According to Mr. Jeffrey Moon, Chief Specialist Environmental Health, FSAI, consumers should not consume the affected product.
“These products have been widely available through retail stores throughout the country and we have concerns that the products could cause food poisoning if consumed. These products are ready-to-eat, so the risk posed is that the Salmonella would not be destroyed before consumption. Any consumer who has a bag of the affected product is advised to dispose of it or return it to the store where it was purchased. Consumers who may have already consumed these products and are feeling unwell, should seek medical advice,” says Mr. Moon.
The source of the contamination is thought to be the watercress which originated from the US , and was subsequently packaged and distributed to the Irish market by the UK company Florette, that initiated the withdrawal.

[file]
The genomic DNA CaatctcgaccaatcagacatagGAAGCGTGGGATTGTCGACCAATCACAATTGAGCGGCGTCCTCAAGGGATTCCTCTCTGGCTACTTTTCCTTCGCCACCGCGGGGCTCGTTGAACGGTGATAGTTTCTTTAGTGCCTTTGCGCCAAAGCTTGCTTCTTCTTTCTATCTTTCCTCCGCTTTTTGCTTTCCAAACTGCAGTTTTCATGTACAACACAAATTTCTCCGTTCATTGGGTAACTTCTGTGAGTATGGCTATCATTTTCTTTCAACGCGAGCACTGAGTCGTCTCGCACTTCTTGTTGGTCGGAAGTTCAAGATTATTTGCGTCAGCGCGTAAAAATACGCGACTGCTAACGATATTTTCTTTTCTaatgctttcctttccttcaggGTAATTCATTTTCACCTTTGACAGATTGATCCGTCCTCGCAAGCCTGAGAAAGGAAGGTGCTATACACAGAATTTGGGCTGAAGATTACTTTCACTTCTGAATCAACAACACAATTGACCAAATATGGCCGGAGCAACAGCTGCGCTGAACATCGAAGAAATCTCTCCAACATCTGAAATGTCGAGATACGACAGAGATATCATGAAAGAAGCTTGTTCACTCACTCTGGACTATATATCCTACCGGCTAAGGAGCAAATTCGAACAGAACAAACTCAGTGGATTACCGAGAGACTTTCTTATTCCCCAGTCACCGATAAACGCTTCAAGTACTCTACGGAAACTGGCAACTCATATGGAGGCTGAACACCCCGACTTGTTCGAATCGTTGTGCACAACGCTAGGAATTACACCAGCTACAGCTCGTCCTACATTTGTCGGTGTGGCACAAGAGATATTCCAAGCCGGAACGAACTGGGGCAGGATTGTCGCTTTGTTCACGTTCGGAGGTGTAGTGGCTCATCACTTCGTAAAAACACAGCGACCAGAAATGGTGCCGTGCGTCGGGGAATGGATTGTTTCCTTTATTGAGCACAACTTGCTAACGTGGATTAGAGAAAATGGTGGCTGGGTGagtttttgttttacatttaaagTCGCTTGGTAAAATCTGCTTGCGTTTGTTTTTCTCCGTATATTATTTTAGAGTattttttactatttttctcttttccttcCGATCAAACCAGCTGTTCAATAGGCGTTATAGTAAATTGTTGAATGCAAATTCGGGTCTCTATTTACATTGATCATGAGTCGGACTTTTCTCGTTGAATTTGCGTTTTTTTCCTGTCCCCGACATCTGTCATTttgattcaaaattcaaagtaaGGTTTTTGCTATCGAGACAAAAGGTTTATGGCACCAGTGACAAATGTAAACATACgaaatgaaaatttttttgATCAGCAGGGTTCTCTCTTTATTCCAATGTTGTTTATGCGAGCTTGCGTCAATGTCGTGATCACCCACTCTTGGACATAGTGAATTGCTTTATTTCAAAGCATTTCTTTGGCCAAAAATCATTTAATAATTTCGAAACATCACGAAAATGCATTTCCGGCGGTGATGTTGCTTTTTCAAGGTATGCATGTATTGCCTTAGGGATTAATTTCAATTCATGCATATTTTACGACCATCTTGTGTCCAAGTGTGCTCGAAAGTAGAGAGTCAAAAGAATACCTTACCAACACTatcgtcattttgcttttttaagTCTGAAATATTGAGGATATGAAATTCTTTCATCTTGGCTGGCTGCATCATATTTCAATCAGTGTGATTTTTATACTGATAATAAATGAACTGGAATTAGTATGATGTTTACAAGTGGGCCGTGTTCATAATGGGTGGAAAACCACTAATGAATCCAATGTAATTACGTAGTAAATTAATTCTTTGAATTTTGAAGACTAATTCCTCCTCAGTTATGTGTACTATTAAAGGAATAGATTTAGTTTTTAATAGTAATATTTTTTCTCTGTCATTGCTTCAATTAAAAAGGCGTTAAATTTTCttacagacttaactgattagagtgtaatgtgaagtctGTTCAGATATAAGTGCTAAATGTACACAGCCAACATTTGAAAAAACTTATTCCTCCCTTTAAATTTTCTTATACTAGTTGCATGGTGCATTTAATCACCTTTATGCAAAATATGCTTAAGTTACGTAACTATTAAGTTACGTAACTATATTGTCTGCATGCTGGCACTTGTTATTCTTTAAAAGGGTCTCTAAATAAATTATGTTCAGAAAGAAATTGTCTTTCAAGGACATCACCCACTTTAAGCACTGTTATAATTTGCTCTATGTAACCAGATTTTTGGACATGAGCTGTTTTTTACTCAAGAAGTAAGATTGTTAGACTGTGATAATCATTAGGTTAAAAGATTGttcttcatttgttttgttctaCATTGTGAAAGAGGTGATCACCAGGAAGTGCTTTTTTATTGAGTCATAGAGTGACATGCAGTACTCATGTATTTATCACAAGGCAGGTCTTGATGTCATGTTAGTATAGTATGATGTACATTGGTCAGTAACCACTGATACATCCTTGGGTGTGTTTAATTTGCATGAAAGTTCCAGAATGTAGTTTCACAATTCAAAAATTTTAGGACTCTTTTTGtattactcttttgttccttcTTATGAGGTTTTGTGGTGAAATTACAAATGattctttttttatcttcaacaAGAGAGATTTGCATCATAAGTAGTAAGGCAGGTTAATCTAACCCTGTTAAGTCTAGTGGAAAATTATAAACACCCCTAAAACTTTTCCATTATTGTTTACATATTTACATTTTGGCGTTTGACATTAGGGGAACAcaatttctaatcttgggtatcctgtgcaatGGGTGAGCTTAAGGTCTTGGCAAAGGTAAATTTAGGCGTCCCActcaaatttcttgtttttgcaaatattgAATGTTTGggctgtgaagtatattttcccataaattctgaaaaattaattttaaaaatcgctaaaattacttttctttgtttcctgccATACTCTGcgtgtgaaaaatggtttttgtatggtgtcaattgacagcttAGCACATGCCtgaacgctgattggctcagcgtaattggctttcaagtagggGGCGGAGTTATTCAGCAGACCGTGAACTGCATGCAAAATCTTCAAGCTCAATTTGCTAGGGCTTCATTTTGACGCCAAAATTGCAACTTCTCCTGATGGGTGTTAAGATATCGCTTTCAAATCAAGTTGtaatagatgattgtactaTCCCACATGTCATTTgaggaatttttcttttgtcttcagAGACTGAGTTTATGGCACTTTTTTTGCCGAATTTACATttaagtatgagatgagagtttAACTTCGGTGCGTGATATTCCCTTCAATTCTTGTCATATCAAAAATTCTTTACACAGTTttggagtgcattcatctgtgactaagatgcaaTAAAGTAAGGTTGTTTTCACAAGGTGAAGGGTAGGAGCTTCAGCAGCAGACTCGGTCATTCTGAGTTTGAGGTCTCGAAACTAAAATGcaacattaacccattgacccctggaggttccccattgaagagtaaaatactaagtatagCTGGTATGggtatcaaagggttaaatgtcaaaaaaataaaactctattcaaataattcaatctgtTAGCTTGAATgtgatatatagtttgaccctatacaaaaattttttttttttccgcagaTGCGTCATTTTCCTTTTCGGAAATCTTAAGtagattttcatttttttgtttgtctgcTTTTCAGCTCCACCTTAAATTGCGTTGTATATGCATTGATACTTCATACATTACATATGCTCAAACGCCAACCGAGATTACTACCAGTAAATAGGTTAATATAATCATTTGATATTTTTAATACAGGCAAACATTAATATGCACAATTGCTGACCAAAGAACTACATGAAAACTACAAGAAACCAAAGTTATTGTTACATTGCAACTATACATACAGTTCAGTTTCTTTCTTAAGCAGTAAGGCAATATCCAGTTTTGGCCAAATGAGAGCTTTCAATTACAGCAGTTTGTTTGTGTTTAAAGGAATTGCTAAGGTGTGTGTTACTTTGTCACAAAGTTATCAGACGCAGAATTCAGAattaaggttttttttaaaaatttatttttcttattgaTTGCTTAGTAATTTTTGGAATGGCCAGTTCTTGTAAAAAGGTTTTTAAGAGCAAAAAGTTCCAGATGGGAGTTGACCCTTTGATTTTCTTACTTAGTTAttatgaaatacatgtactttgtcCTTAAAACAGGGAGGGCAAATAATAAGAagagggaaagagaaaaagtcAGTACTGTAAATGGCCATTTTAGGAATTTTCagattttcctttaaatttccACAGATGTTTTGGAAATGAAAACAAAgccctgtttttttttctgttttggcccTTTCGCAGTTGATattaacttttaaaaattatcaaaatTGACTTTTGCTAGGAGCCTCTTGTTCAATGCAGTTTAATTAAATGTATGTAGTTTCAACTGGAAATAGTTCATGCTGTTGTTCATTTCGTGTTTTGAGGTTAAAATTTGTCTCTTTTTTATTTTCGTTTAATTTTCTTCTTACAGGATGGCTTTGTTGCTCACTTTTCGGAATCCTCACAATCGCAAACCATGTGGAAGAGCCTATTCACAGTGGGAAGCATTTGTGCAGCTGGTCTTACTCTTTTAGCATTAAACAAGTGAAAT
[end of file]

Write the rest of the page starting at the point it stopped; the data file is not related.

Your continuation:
How do they know it was the U.S. produced watercress? And at what point did the watercress get salmonella on it? Who supplied the watercress? Is there a problem anywhere else with watercress? If any of our Irish readers can provide additional information, it is certainly appreciated.
One point this reminds us of is that we need science-based food safety standards so they will be respected around the world. It doesn’t take too many food safety outbreaks to cause markets to shut their doors.
Apologies from America to our readers in Ireland. We earnestly hope nobody falls ill.
There was a Congressional Press Conference on the reintroduction of the AgJobs bill and United Fresh applauded: